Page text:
Children’s Evidence: Closed Circuit TV

In 1988, at the suggestion of the then Australian Capital Territory Chief Magistrate, Mr Ron Cahill, the federal Attorney-General agreed that the Australian Law Reform Commission and the ACT Magistrates Court should examine the use of closed circuit television for children who give evidence in court.

The evaluation study aimed to assess:

  • whether closed circuit TV reduces the stress of testifying for child witnesses both for its own sake and in order to improve the quality of their evidence or the ascertainment of facts; and
  • whether closed circuit TV was acceptable to the participants in the litigation process.

The evaluation compared children in the ACT who used closed circuit TV to children in the ACT and New South Wales who did not use closed circuit TV.

Key recommendations

  • There should be a legislative presumption that closed circuit TV will be used for children giving evidence.
  • Where it would be unfair to a party to the case or in other limited circumstances the court may order that closed circuit TV not be used.


The Evidence (Closed Circuit Television) (Amendment) Act 1994 (ACT), which commenced in May 1994, implemented the recommendations made by the Commission. The Evidence (Closed Circuit Television) (Amendment) Act 1994 was repealed in 2000, but the relevant provisions were incorporated into the Evidence (Miscellaneous Provisions) Act 1991 (ACT).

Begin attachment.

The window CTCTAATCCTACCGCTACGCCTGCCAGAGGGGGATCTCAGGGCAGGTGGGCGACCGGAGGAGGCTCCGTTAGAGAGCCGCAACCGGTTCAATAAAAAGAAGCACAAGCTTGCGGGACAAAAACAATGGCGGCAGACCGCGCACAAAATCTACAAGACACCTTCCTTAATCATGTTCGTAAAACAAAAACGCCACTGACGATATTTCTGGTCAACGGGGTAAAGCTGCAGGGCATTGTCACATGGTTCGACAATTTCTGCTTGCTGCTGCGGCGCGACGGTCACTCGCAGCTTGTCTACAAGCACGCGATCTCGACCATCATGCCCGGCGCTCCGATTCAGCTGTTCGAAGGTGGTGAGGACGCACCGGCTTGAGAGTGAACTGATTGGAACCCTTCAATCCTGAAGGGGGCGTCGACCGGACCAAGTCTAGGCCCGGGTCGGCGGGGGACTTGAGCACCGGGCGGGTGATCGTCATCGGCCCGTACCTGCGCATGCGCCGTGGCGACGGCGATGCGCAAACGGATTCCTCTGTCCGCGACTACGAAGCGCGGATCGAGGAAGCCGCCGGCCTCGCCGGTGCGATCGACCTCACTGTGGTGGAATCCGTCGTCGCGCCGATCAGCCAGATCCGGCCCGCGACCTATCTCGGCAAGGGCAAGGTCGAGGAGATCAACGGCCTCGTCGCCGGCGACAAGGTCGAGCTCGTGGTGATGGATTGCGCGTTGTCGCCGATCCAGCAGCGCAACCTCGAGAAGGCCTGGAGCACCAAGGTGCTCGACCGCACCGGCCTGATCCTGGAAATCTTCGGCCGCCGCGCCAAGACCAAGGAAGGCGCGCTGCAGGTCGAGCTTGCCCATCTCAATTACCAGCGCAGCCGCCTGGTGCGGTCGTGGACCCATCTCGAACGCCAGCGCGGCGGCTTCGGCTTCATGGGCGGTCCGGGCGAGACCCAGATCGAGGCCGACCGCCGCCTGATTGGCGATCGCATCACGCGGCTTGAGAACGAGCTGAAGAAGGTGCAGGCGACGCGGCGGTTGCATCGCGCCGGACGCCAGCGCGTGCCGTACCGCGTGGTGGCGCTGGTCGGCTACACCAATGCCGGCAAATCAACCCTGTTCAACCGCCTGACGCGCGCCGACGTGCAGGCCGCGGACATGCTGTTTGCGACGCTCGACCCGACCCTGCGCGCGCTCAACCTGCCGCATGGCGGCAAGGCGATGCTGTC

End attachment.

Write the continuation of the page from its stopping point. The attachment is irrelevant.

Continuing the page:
A number of other States and Territories have introduced the use of closed circuit television for children giving evidence in certain circumstances.

Continuing issues

The Australian Law Reform Commission and the Human Rights and Equal Opportunity Commission considered the issue of children’s evidence again as part of their 1997 report, Seen and heard: priority for children in the legal process (ALRC Report 84).

In 2001, the Queensland Law Reform Commission completed an inquiry reviewing the capacity of the judicial system to properly receive the evidence of children.

The Australian Law Reform Commission considered certain aspects of children’s evidence as a part of the review of the Uniform Evidence Acts, a review that was conducted jointly with the New South Wales Law Reform Commission and Victorian Law Reform Commission.